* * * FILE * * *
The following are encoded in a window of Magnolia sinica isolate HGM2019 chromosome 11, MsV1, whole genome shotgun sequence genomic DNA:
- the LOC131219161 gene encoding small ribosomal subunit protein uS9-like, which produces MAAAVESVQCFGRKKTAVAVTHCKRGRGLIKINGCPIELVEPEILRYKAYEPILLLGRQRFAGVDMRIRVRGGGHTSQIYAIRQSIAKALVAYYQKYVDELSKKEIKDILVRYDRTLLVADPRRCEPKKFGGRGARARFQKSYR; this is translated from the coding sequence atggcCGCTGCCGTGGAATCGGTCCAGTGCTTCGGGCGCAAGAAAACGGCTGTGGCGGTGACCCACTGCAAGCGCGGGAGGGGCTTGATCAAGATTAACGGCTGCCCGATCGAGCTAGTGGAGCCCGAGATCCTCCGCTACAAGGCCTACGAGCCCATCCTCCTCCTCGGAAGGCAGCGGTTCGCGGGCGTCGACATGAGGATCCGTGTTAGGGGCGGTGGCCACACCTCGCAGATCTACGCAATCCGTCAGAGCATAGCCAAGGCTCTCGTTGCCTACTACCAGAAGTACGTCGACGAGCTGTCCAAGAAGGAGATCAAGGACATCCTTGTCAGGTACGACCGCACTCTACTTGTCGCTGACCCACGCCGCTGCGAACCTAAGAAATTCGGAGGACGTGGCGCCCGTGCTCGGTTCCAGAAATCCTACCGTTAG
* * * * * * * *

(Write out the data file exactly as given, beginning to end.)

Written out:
The following are encoded in a window of Magnolia sinica isolate HGM2019 chromosome 11, MsV1, whole genome shotgun sequence genomic DNA:
- the LOC131219161 gene encoding small ribosomal subunit protein uS9-like, which produces MAAAVESVQCFGRKKTAVAVTHCKRGRGLIKINGCPIELVEPEILRYKAYEPILLLGRQRFAGVDMRIRVRGGGHTSQIYAIRQSIAKALVAYYQKYVDELSKKEIKDILVRYDRTLLVADPRRCEPKKFGGRGARARFQKSYR; this is translated from the coding sequence atggcCGCTGCCGTGGAATCGGTCCAGTGCTTCGGGCGCAAGAAAACGGCTGTGGCGGTGACCCACTGCAAGCGCGGGAGGGGCTTGATCAAGATTAACGGCTGCCCGATCGAGCTAGTGGAGCCCGAGATCCTCCGCTACAAGGCCTACGAGCCCATCCTCCTCCTCGGAAGGCAGCGGTTCGCGGGCGTCGACATGAGGATCCGTGTTAGGGGCGGTGGCCACACCTCGCAGATCTACGCAATCCGTCAGAGCATAGCCAAGGCTCTCGTTGCCTACTACCAGAAGTACGTCGACGAGCTGTCCAAGAAGGAGATCAAGGACATCCTTGTCAGGTACGACCGCACTCTACTTGTCGCTGACCCACGCCGCTGCGAACCTAAGAAATTCGGAGGACGTGGCGCCCGTGCTCGGTTCCAGAAATCCTACCGTTAG